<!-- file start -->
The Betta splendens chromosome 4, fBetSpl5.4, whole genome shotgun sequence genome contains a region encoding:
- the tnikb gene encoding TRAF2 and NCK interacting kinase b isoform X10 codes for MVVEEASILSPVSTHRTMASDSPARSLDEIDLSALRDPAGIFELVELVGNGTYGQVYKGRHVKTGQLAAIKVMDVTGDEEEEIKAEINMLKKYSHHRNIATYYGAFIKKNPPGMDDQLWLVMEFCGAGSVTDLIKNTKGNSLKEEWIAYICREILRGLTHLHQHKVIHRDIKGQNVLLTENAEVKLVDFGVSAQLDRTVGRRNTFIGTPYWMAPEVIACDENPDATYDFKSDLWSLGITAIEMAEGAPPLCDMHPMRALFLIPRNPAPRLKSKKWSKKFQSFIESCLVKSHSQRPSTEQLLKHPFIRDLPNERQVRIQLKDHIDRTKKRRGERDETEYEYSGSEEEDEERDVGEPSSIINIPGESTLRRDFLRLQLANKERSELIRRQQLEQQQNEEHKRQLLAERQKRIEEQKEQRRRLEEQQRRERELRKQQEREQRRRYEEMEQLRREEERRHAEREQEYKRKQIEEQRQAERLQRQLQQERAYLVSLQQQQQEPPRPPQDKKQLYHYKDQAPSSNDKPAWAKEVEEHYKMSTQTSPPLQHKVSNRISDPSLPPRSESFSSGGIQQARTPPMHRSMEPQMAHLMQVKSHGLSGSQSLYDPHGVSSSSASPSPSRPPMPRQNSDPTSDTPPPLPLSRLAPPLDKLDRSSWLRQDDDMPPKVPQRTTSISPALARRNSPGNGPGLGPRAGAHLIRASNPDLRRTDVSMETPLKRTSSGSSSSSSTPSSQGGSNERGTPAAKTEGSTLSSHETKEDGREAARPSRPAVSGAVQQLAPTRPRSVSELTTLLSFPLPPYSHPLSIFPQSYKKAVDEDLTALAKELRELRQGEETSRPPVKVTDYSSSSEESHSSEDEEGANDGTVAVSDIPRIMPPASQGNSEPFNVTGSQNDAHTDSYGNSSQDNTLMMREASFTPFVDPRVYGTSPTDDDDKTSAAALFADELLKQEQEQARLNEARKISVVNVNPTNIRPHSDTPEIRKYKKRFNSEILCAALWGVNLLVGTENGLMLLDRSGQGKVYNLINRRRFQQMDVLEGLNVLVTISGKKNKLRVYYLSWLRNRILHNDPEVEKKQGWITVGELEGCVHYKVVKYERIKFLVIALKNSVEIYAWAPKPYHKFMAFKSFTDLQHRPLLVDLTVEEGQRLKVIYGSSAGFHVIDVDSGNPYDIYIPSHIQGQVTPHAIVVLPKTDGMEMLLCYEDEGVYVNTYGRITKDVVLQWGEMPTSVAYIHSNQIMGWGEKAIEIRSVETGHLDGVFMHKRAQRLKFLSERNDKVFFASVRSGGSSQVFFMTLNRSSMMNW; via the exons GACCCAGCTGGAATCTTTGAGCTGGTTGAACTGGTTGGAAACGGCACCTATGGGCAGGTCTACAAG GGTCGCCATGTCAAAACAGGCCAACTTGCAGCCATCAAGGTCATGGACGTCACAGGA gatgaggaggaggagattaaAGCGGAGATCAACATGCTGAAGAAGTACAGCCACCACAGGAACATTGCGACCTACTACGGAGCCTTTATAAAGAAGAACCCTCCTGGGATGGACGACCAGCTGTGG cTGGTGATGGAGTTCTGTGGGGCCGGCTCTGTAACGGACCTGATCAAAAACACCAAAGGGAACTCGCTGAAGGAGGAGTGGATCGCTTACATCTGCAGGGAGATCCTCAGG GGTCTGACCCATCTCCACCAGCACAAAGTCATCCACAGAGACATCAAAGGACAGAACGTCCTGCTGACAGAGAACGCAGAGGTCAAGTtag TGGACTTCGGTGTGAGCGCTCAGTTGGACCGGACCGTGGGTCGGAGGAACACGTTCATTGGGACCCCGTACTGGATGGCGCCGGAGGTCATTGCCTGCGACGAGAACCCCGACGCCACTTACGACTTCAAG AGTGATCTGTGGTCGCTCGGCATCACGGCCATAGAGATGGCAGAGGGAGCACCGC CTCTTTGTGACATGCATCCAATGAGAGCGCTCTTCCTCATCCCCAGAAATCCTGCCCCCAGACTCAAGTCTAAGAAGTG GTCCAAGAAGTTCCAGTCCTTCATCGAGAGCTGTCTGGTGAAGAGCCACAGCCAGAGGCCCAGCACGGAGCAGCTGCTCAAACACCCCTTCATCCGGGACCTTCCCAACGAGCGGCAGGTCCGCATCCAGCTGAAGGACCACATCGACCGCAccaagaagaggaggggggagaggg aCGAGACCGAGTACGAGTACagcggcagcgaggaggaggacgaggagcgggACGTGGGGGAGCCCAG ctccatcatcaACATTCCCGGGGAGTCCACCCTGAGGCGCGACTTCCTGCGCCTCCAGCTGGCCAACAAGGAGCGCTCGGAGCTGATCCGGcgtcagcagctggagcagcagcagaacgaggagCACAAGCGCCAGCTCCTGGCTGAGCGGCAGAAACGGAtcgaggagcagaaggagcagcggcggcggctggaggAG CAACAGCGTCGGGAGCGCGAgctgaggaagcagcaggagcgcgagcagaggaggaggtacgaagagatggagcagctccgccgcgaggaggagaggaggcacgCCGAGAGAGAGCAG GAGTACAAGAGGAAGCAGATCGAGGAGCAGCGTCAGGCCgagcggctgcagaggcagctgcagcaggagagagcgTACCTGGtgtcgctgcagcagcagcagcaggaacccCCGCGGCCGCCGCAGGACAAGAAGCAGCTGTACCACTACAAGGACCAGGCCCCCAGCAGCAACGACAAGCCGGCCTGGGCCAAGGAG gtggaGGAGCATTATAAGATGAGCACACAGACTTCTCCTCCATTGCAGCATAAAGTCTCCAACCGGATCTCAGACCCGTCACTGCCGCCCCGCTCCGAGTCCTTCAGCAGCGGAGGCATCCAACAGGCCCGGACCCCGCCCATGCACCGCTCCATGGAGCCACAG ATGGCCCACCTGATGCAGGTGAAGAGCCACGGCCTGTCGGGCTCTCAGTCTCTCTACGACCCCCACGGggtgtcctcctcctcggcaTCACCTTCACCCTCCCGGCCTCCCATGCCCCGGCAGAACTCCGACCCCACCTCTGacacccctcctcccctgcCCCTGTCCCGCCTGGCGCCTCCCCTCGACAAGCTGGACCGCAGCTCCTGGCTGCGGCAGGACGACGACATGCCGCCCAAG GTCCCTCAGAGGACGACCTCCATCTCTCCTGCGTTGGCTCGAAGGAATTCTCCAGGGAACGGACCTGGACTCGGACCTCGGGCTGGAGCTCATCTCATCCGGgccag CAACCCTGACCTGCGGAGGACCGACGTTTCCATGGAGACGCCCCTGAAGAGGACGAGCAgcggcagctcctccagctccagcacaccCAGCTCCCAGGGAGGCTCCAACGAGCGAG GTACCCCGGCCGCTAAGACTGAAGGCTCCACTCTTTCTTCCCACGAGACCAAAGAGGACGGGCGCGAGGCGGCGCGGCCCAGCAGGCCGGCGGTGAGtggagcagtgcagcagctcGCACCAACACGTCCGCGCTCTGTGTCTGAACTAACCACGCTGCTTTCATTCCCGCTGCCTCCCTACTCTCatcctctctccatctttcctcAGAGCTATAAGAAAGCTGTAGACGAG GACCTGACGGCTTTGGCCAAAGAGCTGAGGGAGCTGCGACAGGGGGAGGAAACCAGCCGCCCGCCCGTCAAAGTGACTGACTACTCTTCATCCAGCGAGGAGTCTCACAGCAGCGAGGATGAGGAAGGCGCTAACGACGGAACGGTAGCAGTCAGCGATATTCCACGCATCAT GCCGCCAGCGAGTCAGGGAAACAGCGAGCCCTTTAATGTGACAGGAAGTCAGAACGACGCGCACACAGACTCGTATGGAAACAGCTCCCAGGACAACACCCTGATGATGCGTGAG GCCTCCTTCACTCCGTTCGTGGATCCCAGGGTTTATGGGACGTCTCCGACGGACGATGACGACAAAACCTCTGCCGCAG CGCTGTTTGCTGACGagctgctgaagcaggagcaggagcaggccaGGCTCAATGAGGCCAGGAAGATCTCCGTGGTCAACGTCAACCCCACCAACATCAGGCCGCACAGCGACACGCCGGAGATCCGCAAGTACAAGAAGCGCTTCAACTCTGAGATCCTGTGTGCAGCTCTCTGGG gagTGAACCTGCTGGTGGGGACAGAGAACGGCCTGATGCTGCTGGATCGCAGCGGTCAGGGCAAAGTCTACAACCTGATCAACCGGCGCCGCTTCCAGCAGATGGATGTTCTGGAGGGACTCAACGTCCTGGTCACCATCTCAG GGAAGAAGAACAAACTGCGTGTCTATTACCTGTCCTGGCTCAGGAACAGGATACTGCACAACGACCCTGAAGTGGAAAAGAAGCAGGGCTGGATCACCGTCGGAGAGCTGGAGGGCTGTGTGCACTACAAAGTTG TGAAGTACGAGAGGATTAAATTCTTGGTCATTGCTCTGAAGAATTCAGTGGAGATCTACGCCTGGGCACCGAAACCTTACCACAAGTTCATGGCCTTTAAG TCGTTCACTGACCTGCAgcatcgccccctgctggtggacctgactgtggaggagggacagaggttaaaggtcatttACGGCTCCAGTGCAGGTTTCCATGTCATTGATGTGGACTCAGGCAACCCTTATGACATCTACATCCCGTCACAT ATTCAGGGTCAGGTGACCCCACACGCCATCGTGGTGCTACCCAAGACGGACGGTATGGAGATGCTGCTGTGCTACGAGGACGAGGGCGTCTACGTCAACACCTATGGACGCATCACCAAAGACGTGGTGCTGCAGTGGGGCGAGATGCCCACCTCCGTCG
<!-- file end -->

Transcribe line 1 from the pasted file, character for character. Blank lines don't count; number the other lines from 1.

The Betta splendens chromosome 4, fBetSpl5.4, whole genome shotgun sequence genome contains a region encoding: